MARINE CORPS BASE CAMP LEJEUNE, N.C. --
According to various biologists and archeologists, the first domesticated canines were brought into family life some 15,000 years ago with the taming of the gray wolf. In the following centuries, the domestication was bred into each following generation until it became hereditary and branched off from its wolf ancestors to become modern-day dogs. These dogs, whose purpose was molded into that of human companionship, are now being used for a variety of functions today.
One of these strengths is a dog’s highly-developed sense of smell, able to sniff out the most diminutive scents, such as chemical fluctuations in the human body. It is for this reason that the Department of Defense utilizes dogs as narcotic and explosive detectors, being able to register the smells telling of hidden drugs or bombs – a capability vitally important in today’s realm of security defense.
However, the technology for detecting these scents goes beyond the adopting of the Military Working Police Dog. The Defense Advanced Research Projects Agency, working on their “Dog’s Nose Program,” developed a piece of technology that mimics a MWPD’s smelling capabilities – its operating system now being taught to Marines and civilians with the Provost Marshal’s Office aboard Marine Corps Base Camp Lejeune.
“This system does not give you false positives,” said Eric Raduenz, a regional equipment trainer with the Chemical, Biological, Radiological, Nuclear and High Yield Explosives Installation Preparedness aboard the base. “If you get a hit on the ‘Fido,’ you have a person with explosives.”
The Fido Portable Explosives Detector version 4.0 is the latest in bomb-detecting technology designed to be used during the Random Anti-Terrorism Measure roadblocks, scanning vehicles for explosives utilizing nothing but the air.
A hand-held device attached to a control box and battery pack, the Fido system runs in either basic or expert mode, the latter having two modes of reading for explosive materials. The two modes in expert, vapor and particulate, either read the air inside of a vehicle for explosive materials’ molecules or read a sample of swabbed oils from a person’s hands or clothing.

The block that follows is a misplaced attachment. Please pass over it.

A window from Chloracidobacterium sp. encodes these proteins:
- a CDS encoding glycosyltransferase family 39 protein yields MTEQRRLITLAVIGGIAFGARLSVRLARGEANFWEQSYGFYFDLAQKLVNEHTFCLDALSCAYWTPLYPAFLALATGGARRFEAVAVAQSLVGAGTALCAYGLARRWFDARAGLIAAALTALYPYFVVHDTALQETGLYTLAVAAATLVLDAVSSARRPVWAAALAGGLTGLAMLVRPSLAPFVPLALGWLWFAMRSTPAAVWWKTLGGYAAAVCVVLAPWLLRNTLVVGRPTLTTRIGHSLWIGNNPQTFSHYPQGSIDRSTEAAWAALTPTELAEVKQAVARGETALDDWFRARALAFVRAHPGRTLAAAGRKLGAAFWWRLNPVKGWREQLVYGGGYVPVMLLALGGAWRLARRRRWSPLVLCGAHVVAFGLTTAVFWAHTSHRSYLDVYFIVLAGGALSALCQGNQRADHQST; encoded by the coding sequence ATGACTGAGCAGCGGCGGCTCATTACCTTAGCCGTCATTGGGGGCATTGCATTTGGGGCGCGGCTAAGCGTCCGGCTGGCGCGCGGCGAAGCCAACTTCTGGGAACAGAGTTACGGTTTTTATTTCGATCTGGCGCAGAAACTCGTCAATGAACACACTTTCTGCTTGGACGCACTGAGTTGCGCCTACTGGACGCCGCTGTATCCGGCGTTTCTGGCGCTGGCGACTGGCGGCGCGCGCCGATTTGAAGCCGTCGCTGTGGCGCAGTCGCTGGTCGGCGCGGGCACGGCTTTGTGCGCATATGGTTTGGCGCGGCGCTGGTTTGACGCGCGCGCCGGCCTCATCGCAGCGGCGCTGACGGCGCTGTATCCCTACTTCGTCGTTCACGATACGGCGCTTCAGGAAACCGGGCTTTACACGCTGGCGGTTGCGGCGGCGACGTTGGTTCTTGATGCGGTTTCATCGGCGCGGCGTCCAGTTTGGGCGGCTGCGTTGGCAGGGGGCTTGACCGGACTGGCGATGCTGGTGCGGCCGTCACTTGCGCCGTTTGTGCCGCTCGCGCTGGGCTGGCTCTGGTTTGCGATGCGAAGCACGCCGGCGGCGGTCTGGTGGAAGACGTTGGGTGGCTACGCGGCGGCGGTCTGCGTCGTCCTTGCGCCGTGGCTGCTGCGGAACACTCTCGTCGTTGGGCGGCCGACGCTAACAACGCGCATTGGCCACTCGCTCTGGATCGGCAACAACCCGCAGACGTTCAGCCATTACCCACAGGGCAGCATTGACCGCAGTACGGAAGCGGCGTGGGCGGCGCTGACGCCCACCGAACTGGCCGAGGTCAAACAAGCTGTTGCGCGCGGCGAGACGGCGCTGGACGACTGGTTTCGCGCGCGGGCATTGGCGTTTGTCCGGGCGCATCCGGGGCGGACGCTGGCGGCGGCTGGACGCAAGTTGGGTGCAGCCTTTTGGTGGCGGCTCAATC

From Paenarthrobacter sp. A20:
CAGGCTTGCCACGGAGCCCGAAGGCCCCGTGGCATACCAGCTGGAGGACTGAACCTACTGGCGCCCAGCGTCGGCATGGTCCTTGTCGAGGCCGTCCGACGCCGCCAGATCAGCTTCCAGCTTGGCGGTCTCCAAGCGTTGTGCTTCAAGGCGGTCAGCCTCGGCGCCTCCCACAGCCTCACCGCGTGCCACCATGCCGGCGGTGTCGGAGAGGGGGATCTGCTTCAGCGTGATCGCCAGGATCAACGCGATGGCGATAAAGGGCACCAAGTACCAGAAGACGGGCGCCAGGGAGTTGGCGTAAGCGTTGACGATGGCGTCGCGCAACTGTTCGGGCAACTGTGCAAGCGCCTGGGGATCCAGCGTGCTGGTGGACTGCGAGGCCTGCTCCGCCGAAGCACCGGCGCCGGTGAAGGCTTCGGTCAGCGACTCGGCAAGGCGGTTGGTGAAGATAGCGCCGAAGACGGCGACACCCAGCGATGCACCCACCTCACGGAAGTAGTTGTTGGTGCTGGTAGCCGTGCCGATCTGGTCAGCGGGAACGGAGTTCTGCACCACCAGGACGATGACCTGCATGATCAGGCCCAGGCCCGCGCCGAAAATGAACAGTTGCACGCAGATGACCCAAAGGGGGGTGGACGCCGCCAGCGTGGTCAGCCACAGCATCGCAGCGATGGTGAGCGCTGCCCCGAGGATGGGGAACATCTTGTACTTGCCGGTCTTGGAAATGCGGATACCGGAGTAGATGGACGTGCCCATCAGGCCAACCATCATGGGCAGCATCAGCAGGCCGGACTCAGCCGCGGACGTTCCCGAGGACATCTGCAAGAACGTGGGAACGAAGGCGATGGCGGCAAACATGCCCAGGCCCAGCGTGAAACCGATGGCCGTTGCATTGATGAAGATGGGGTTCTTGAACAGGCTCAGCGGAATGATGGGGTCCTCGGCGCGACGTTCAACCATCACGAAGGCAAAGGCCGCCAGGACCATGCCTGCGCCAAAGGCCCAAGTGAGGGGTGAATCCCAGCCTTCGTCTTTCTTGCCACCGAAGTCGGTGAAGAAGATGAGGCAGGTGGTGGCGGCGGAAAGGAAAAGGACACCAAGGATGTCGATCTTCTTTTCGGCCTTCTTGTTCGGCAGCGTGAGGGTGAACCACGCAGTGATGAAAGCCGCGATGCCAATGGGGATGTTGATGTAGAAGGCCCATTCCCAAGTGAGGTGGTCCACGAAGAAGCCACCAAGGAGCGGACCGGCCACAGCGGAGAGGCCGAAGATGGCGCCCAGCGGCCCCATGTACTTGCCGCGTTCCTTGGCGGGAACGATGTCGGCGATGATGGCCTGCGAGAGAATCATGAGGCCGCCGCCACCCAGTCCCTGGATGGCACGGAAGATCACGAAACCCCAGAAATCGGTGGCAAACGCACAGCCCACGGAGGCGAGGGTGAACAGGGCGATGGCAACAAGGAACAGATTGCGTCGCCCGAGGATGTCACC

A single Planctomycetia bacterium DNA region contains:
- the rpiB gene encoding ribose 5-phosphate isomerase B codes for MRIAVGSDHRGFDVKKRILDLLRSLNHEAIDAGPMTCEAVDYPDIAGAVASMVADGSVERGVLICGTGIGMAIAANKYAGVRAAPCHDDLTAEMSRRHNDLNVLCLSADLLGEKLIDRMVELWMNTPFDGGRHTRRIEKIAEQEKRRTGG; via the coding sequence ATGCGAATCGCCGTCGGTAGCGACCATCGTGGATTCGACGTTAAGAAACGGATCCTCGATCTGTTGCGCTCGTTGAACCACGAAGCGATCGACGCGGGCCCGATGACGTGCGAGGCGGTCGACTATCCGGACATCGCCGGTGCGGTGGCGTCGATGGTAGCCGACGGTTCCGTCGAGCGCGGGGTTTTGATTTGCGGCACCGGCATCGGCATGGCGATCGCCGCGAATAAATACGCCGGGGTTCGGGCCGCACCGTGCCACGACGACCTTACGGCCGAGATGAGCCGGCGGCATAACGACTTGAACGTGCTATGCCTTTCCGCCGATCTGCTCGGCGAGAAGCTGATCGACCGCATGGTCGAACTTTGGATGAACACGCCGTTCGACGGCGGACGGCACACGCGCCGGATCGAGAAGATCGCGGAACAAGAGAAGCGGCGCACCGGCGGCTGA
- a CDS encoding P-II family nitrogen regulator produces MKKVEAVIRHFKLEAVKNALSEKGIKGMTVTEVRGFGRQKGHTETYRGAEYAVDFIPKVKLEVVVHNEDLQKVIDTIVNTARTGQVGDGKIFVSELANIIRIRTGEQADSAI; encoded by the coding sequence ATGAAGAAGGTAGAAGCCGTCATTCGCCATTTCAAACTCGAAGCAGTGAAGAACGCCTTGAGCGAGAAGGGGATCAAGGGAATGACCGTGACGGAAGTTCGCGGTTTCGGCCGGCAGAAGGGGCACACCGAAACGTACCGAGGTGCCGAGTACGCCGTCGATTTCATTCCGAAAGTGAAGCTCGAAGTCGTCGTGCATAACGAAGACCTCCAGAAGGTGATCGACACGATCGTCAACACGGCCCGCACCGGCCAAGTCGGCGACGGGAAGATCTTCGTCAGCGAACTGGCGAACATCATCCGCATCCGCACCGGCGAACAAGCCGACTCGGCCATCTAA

The Fido’s hand-held scanner is equipped with a miniature fan, pulling the air into it and running it through a thin, glass tube which acts as a filter. When explosive particles run through that tube, an alarm goes off on the control box portion, recording the readings for further investigative evidence.
“The Fido is able to read and identify explosive molecules at a parts-per-billion level,” said Raduenz. “That means if there is one explosive molecule hidden in one billion clean ones; the Fido will be able to detect it.”
While this piece of explosive identification technology is akin to what some of the MWPDs are trained to do, it is stressed that it is by no means a replacement for the dogs. On average, a dog provides 15 minutes of solid work before becoming tired; the Fido system is limited only to its battery pack.
“The dogs serve a purpose, and this program is not meant to replace them,” said Lance Cpl. Andrew Gabbard, a patrolman with PMO. “With these, we’ll have the capabilities of the dogs without actually needing them with us, allowing them to be working elsewhere.”
Terrorism is a daily threat in this century as overseas conflicts not only lengthen, but also multiply. Ensuring safety precautions and technology is utilized on the home front as well as the front lines are vital in survival, and the Fido Portable Explosives Detector is one more way for the service members and civilians aboard MCB Camp Lejeune to safeguard against attack.